There are many aspects to white-tailed deer hunting and management. The most exciting part is, of course, the hunting season itself. Every hunter dreams of a big whitetail buck stepping out in front of them, emerging from the wood line from seemingly out of thin air. It can happen to any hunter at any time, but to significantly up the odds of your dreams coming true you’ve got to do the work, put in the time and answer the bell when deer season rolls around. This is when having a combination of strong will, patience and the ability to age deer on the hoof becomes a very real part of harvest management.
One Northeast Texas hunter had all of these characteristics in spades — and that allowed him to place his tag on a big Bowie County buck. Over the past weekend, Texas hunter Ricky Hunt bagged a whitetail buck that instantly became his personal best. Despite deploying a number of game cameras before and during the hunting season, Ricky had only managed to capture a single photo of the remarkable buck. That one photo proved to be motivation enough to keep Ricky in the woods. Ricky knew this buck was out there, somewhere.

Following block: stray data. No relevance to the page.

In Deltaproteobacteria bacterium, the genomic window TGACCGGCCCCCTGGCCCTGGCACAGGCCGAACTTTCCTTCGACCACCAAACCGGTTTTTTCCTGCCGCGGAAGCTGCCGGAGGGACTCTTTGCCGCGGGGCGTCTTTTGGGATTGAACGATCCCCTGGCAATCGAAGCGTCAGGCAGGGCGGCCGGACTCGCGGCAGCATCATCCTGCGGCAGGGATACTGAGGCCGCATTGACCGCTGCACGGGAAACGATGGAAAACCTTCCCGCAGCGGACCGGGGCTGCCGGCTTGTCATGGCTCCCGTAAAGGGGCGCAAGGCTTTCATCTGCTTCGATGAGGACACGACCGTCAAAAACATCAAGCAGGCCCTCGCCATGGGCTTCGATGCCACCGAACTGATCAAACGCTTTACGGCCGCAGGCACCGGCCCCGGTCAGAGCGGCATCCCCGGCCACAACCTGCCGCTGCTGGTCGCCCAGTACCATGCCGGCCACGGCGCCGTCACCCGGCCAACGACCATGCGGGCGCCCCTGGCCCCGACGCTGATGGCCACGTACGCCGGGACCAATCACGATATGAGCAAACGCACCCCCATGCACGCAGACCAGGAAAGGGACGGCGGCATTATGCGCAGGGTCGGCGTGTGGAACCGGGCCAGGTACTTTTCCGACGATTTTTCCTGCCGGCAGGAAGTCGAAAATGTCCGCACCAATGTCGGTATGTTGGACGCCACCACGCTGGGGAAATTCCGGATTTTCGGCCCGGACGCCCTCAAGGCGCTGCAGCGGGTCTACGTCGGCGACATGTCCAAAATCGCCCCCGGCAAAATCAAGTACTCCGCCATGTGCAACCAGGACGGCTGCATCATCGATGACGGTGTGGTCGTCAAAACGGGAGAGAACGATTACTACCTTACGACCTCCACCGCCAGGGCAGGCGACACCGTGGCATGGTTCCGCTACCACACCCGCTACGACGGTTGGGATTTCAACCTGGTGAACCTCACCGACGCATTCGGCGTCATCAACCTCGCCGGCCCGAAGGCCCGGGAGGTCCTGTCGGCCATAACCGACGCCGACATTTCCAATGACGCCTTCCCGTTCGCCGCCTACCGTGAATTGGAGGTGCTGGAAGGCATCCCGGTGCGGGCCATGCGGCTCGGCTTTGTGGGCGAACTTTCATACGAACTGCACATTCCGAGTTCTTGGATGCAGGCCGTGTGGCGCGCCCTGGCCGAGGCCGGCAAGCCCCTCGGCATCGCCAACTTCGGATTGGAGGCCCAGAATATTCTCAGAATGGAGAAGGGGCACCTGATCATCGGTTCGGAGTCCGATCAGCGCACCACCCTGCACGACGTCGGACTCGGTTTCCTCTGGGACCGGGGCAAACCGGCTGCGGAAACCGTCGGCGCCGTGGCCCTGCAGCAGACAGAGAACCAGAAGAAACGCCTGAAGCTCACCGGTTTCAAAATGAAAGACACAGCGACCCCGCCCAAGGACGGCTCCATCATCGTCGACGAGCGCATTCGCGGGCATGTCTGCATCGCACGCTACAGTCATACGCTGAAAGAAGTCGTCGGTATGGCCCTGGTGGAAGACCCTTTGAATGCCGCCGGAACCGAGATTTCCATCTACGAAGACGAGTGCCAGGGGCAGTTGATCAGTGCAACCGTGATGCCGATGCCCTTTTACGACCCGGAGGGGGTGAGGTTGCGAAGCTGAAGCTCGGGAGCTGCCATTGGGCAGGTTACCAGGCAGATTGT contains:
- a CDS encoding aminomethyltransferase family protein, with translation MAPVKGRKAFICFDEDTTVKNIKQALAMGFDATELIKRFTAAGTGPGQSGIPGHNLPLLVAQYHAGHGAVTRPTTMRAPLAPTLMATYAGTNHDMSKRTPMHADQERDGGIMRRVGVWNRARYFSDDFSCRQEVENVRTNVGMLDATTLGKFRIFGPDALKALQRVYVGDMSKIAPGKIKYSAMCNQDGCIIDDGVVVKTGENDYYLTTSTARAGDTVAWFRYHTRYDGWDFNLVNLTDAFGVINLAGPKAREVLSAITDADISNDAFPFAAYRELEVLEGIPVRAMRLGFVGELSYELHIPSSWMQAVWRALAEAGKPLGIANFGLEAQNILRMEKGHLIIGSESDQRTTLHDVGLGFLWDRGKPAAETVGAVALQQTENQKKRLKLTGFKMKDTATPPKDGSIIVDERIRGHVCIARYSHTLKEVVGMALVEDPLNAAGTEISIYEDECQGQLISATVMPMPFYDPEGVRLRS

Ricky Hunt: “I took this buck this past Sunday evening (December 8). We acquired a new lease about a mile from where we had been deer hunting the past few years. It is a area that is known for some good deer. My personal best buck was taken in this area a couple years back. He scored 137 4/8, a archery kill. We are about a mile from the Red River. A lot of farming, so the deer have good body size to them and good antlers.
Our place is all planted pine trees. A real challenge to hunt and to figure out any patterns to the deer. Most (99%) of our visibility is limited to about 40 yards. Deer sightings have been low because of this. If it wasn’t for game cameras it would have been hard to stick with it. I didn’t see a deer on stand during the month of October and well into November. The camera showed us some amazing bucks and one stood out above the rest.